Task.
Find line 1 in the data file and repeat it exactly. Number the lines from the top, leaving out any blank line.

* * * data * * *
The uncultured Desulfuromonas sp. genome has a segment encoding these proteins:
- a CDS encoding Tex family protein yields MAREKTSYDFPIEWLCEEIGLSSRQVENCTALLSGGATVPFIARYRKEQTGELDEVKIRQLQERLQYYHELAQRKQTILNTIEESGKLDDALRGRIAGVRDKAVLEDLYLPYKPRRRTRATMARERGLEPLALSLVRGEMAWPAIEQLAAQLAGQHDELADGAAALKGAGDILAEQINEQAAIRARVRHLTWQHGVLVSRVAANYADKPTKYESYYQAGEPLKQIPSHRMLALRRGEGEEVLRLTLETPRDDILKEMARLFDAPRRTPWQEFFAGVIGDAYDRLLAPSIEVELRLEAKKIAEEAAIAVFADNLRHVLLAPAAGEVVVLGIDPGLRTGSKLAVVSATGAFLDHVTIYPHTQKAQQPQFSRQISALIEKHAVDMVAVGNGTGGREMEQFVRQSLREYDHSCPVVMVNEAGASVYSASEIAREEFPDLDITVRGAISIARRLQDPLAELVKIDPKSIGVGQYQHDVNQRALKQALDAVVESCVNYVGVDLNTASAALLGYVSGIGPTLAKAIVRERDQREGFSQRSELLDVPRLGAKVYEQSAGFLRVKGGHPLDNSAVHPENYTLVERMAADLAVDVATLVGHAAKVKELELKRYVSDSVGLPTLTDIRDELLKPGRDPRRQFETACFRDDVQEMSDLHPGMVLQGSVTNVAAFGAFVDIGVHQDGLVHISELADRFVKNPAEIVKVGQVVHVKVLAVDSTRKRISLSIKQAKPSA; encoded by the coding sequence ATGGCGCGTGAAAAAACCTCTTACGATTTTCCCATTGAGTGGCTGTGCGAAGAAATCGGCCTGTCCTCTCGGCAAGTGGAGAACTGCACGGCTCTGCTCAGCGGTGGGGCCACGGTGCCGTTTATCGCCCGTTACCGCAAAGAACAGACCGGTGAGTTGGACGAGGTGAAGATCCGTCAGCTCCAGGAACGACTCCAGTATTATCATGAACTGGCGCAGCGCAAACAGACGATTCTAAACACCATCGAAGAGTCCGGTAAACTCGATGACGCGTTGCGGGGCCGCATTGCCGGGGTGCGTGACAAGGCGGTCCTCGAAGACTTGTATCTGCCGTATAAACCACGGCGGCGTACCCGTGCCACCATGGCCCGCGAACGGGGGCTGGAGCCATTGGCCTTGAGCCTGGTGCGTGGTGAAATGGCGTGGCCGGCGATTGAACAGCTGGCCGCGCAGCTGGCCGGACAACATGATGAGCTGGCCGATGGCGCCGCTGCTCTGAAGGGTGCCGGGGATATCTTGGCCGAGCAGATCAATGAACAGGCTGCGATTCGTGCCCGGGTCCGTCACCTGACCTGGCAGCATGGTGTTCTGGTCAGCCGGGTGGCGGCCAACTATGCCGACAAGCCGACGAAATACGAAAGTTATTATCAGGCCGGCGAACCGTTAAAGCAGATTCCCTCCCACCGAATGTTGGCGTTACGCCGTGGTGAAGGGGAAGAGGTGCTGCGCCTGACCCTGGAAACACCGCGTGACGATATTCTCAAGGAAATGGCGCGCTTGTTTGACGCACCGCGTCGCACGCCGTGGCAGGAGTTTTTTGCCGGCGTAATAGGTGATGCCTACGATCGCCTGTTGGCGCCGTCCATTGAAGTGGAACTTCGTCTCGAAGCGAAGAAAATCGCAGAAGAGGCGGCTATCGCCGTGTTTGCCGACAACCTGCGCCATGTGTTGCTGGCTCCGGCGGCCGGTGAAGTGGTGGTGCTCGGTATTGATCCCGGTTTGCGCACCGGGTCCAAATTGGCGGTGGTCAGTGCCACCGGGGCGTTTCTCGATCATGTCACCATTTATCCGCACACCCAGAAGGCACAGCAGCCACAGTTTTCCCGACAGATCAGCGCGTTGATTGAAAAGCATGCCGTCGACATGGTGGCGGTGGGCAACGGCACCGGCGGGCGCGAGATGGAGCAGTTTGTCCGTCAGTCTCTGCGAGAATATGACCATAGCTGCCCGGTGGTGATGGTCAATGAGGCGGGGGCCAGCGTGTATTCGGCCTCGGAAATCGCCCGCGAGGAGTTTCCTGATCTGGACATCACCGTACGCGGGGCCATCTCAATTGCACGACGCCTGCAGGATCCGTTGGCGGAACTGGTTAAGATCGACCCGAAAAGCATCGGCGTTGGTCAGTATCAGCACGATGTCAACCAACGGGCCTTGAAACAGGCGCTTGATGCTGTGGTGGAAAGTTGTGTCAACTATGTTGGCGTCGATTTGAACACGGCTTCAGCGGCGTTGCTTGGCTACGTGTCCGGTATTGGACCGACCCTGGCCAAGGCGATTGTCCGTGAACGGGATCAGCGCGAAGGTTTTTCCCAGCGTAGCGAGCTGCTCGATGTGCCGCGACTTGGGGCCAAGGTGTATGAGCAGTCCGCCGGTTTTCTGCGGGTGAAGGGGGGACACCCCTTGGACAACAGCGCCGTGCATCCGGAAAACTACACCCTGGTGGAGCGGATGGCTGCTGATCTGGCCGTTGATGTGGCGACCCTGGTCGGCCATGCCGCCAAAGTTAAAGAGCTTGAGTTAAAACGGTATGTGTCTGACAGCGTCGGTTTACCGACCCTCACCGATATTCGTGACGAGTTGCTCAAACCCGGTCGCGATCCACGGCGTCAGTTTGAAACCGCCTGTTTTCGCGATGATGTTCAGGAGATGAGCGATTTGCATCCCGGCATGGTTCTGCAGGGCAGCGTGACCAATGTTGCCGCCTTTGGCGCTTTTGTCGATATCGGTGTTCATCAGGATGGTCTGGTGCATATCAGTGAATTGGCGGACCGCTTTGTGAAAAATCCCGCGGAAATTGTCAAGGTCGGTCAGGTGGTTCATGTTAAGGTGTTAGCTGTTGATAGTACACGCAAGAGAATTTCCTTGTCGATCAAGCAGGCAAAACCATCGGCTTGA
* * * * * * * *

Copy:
The uncultured Desulfuromonas sp. genome has a segment encoding these proteins: